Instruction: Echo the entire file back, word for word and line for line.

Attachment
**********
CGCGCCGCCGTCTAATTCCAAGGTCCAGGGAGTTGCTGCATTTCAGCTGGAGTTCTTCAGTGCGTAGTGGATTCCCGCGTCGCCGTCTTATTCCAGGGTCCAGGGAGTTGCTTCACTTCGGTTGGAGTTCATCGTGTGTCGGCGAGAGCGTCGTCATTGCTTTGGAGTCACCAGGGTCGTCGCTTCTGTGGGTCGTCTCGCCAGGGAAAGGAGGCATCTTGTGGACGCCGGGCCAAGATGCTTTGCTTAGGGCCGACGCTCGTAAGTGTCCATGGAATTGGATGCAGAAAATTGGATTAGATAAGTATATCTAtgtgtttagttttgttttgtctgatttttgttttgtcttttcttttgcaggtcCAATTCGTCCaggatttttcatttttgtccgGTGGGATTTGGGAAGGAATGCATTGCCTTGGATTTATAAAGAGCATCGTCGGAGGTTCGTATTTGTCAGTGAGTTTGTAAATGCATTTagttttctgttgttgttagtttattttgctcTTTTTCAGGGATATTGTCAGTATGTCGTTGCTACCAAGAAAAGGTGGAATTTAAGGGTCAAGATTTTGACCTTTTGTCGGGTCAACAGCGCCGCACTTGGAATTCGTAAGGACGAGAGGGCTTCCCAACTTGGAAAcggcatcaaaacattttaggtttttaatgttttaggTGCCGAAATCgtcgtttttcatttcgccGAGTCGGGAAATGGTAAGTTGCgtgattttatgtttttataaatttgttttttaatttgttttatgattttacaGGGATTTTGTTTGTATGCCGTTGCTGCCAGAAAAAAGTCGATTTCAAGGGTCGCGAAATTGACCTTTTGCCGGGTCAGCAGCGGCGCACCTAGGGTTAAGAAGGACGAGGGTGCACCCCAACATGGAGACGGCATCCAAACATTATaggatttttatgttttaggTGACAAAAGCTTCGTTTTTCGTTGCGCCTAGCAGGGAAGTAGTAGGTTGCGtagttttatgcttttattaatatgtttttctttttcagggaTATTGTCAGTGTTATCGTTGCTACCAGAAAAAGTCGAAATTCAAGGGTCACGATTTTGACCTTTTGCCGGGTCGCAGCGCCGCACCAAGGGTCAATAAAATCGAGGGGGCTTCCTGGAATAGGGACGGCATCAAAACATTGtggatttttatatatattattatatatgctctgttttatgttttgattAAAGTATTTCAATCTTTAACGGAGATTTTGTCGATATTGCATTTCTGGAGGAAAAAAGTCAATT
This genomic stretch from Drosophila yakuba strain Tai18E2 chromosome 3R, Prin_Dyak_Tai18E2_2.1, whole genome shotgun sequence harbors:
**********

CGCGCCGCCGTCTAATTCCAAGGTCCAGGGAGTTGCTGCATTTCAGCTGGAGTTCTTCAGTGCGTAGTGGATTCCCGCGTCGCCGTCTTATTCCAGGGTCCAGGGAGTTGCTTCACTTCGGTTGGAGTTCATCGTGTGTCGGCGAGAGCGTCGTCATTGCTTTGGAGTCACCAGGGTCGTCGCTTCTGTGGGTCGTCTCGCCAGGGAAAGGAGGCATCTTGTGGACGCCGGGCCAAGATGCTTTGCTTAGGGCCGACGCTCGTAAGTGTCCATGGAATTGGATGCAGAAAATTGGATTAGATAAGTATATCTAtgtgtttagttttgttttgtctgatttttgttttgtcttttcttttgcaggtcCAATTCGTCCaggatttttcatttttgtccgGTGGGATTTGGGAAGGAATGCATTGCCTTGGATTTATAAAGAGCATCGTCGGAGGTTCGTATTTGTCAGTGAGTTTGTAAATGCATTTagttttctgttgttgttagtttattttgctcTTTTTCAGGGATATTGTCAGTATGTCGTTGCTACCAAGAAAAGGTGGAATTTAAGGGTCAAGATTTTGACCTTTTGTCGGGTCAACAGCGCCGCACTTGGAATTCGTAAGGACGAGAGGGCTTCCCAACTTGGAAAcggcatcaaaacattttaggtttttaatgttttaggTGCCGAAATCgtcgtttttcatttcgccGAGTCGGGAAATGGTAAGTTGCgtgattttatgtttttataaatttgttttttaatttgttttatgattttacaGGGATTTTGTTTGTATGCCGTTGCTGCCAGAAAAAAGTCGATTTCAAGGGTCGCGAAATTGACCTTTTGCCGGGTCAGCAGCGGCGCACCTAGGGTTAAGAAGGACGAGGGTGCACCCCAACATGGAGACGGCATCCAAACATTATaggatttttatgttttaggTGACAAAAGCTTCGTTTTTCGTTGCGCCTAGCAGGGAAGTAGTAGGTTGCGtagttttatgcttttattaatatgtttttctttttcagggaTATTGTCAGTGTTATCGTTGCTACCAGAAAAAGTCGAAATTCAAGGGTCACGATTTTGACCTTTTGCCGGGTCGCAGCGCCGCACCAAGGGTCAATAAAATCGAGGGGGCTTCCTGGAATAGGGACGGCATCAAAACATTGtggatttttatatatattattatatatgctctgttttatgttttgattAAAGTATTTCAATCTTTAACGGAGATTTTGTCGATATTGCATTTCTGGAGGAAAAAAGTCAATT
This genomic stretch from Drosophila yakuba strain Tai18E2 chromosome 3R, Prin_Dyak_Tai18E2_2.1, whole genome shotgun sequence harbors: